Another instance of an antagonistic force entering the field is ‘the void’, which manifested in both the 2017 and 2022 experiments. The void was a destructive project that users contributed to by placing black pixels next to each other in order to destroy any and all communities in its path (Lorenz 2022). It was often accompanied by creepy imagery such as disturbing faces, black tentacles or blood. Its aim of covering the entire board with darkness may be antagonistic in nature, but it also had the opposite effect of bringing users even closer together.
Not only did it give users an incentive to be more active in the renewal of their community pixels and did it promote alliances between communities, but it also gave users who did not subscribe to any of the communities a chance to participate in something bigger than themselves. In other words: it provided a common goal and a common enemy. This phenomenon of communities banding together to face a common enemy can also be seen in online spaces outside of r/place.
It could be argued that the design of the r/place experiment is inherently antagonistic because of the limited space and the function of replacing someone's pixel with your own. Instead, I argue that this hostility is simply an aspect of the project’s relational nature that reflects the hostilities found in cross-community interactions in offline and online spaces. It would therefore not be appropriate to classify r/place as antagonistic art.
‘The Million Dollar Homepage’ and the Commodification of Collaborative Pixel Art
Although it is one of the most well-known instances of collaborative, online pixel art, r/place is far from the only project of its kind. This begs the question: What sets r/place apart from previous participatory, online pixel board experiments? In this section, I argue that what makes r/place unique is its ability to decommodify and re-democratize the participatory, online pixel artform. I do this by contrasting r/place with one of its largest inspirations: ‘The Million Dollar Homepage’, an online pixel board from 2005 that has become an iconic piece of internet history.
Www.MillionDollarHomepage.com was a website founded by the British student Alex Tew featuring a 1000 by 1000 blank pixel canvas on which companies and individuals could claim space at the cost of 1 dollar per pixel (Bowers, 2017). The page, which marketed itself as a soon-to-be iconic artefact of internet culture, became a self-fulfilling prophecy when it started to gain traction.
The page’s popularity intrigued and attracted a large audience, which tempted companies to buy up advertisement space on the website. Active viewers could hover over the pixel images submitted by collaborators to reveal links or hidden messages, which provided them with a direct connection to the products offered by collaborating companies. Purchasing a block of pixels on the website also granted a certain level of prestige. “To buy a block of pixels was, in theory, to leave one’s mark on a collective accomplishment reflective of the internet’s enormous power to connect people and generate value” (Bowers, 2017).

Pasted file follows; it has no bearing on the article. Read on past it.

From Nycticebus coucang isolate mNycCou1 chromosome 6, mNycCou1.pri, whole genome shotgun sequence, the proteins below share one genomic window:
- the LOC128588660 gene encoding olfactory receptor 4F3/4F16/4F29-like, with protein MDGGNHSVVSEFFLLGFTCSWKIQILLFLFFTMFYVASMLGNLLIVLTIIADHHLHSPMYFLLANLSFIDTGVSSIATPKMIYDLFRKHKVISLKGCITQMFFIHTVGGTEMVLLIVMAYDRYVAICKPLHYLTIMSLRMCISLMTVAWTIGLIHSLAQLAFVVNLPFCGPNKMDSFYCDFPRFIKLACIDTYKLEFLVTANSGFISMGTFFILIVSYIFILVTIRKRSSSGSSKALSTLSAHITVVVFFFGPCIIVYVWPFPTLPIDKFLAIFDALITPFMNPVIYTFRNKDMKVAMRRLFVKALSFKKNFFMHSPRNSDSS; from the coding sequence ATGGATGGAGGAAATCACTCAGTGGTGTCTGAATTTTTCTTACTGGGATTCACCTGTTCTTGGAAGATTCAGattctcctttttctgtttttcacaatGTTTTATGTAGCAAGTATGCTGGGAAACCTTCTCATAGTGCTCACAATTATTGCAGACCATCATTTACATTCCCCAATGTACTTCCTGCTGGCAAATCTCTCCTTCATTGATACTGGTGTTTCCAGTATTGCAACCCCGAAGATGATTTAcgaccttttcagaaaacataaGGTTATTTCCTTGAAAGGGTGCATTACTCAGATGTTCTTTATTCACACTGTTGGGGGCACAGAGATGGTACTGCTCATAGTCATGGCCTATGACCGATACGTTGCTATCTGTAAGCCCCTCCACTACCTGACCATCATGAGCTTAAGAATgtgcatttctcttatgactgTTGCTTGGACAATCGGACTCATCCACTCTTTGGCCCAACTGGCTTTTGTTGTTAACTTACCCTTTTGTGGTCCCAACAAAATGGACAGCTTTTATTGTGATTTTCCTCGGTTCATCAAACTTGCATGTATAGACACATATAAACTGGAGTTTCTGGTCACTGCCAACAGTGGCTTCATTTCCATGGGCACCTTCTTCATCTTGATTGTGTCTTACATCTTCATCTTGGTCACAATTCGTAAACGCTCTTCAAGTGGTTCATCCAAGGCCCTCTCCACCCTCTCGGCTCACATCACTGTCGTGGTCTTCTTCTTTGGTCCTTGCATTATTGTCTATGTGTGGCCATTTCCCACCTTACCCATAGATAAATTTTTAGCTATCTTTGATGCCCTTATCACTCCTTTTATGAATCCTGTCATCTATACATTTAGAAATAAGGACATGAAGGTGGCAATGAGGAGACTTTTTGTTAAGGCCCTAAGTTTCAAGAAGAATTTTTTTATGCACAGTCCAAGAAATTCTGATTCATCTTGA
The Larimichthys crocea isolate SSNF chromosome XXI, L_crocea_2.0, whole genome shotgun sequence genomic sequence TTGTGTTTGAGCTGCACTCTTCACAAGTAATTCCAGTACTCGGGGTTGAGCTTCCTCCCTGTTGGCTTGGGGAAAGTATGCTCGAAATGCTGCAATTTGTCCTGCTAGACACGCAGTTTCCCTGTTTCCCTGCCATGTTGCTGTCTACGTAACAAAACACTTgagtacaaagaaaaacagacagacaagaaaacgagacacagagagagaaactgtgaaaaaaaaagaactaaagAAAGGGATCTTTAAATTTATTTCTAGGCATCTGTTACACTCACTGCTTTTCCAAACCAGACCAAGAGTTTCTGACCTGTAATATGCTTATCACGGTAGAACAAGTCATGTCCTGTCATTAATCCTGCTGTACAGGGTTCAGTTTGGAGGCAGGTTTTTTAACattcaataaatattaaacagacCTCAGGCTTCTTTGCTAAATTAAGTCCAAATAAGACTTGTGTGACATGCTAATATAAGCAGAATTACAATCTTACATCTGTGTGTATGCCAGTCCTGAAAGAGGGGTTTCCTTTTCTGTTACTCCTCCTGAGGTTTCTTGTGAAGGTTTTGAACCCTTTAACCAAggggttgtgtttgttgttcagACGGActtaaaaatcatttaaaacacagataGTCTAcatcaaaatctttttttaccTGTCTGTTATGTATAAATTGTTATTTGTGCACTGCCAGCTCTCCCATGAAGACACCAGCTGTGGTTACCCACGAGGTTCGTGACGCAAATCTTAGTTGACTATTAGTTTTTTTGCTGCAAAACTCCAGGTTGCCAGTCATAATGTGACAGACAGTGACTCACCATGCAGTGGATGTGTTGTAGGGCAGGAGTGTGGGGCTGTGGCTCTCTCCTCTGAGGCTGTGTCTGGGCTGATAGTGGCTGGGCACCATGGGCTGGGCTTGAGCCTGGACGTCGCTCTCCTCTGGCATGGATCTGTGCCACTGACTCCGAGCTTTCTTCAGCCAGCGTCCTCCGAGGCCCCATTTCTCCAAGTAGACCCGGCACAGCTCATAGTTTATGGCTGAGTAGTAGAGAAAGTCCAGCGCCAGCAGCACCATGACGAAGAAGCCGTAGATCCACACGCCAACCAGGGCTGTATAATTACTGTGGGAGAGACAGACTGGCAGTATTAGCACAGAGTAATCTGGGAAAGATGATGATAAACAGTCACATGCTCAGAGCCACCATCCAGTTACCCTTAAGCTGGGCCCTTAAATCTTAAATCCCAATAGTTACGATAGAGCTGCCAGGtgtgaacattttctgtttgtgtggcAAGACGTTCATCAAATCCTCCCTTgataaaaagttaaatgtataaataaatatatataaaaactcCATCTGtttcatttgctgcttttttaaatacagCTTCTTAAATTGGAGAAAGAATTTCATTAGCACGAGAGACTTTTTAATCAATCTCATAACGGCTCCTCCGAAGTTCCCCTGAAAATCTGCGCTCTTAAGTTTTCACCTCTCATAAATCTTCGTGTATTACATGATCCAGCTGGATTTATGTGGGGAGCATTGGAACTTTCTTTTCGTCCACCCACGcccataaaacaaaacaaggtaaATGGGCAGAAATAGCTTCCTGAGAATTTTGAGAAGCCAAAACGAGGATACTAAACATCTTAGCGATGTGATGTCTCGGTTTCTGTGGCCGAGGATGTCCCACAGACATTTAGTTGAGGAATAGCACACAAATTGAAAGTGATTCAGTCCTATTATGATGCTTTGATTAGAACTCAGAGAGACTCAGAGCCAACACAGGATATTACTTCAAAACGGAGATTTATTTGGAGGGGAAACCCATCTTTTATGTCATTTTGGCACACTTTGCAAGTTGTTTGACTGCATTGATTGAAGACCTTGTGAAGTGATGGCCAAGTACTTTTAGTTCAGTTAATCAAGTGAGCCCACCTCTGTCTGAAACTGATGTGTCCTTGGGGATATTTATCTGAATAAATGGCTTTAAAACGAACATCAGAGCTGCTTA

Like r/place, ‘The Million Dollar Homepage’ was initiated by an individual, but was realised by many collaborators who motivated the public to contribute as well. This arguably made it participatory. Without the audience or collaborators, there would not have been an artwork. Despite the similarities in their chosen medium and their reliance on collaborators, there are crucial differences between the two online pixel board projects that make r/place more democratic than ‘The Million Dollar Homepage'.
For starters, on ‘The Million Dollar Homepage’ there is a clearer separation between the artist(s) and the audience. It was ultimately Alex Tew, the initiator of the project, who reserved the right to place the pixel images submitted by his collaborators. This, in theory, put him in a greater position of power than his collaborators. This is very different from r/place, where the moderator team had given away all control over the placement of pixels to the userbase. (This excludes the power to determine the start and end of the project, as well as the power to provide additional canvas space and pixel colours.)
There was also a separation between collaborators and the audience on ‘The Million Dollar Homepage’. Many ordinary visitors could not afford to buy space on the website which created an implicit bar of entry. Participation was further limited by its spatio-temporal aspects; pixels could not be replaced and the canvas would not be expanded, which meant that the number of actors who would be able to participate was limited to those that fit onto the board. R/place, meanwhile, was freely accessible to all with a registered Reddit account and because of the possibility to replace pixels, participation was not limited.
Theoretically, the fact that the rules of r/place apply to everyone and that the service is free to use, means that all users on r/place should hold the same power regardless of their financial status. When compared to previous experiments like ‘The Million Dollar Homepage’, r/place severely decommodifies and re-democratizes the collaborative, online pixel board artform. But, in its reflection of the social dynamics found online, it also unwittingly mirrored the power relations between communities and individuals. For example, Twitch streamers held more power in r/place than other individuals through their reach as online personalities, which enabled them to rally their audience to create a pixel image determined by them (Lorenz, 2022; Young, 2022).
A Reflection of Online Sociality
Bourriaud was well-aware of the oncoming wave of art echoing the networked, do-it-yourself relations of the internet age. To him, “the network captured both how people operate within social systems and the open-ended circulation and mutation of objects, images and ideas in the information era” (Dimitrakaki, 2013).
R/place perfectly encapsulates this idea with its accurate reflection, as well as its generation, of the social dynamics and interactions that can be found online and offline. Furthermore, by providing every Reddit user an equal chance to participate in the experiment, it re-democratized and decommodified the online art form of the collaborative, pixel artboard, making it more accessible to all. In the end, r/place may not have fully become a micro-utopia because of its replication of unequal power relations and antagonistic interactions, but it did bring communities closer together.
Bourriaud, N. (1998). Relational Aesthetics. In C. Bishop (ed.), Participation (pp. 160-171). Whitechapel.
Bowers, J. (2017, July 21). A Million Squandered: The “Million Dollar Homepage” as a Decaying Digital Artifact. Library Innovation Lab.
Dimitrakaki, A., Perry, L., & Reckitt, H. (2013). Forgotten relations: feminist artists and relational aesthetics. Liverpool University Press.
Finkelpearl, T. (2014). Participatory Art. In M. Kelly (ed.), Encyclopedia of Aesthetics. Oxford University Press
Lorenz, T. (2022, April 4). Internet communities are battling over pixels. The Washington Post.
Rauwerda, A. (2022, April 2). Reddit’s r/Place art experiment has already devolved into beautiful chaos. Input.
Young, R. (2022, April 3). Twitch Streamers Are Battling for Their Piece of r/place Subreddit. GameRant.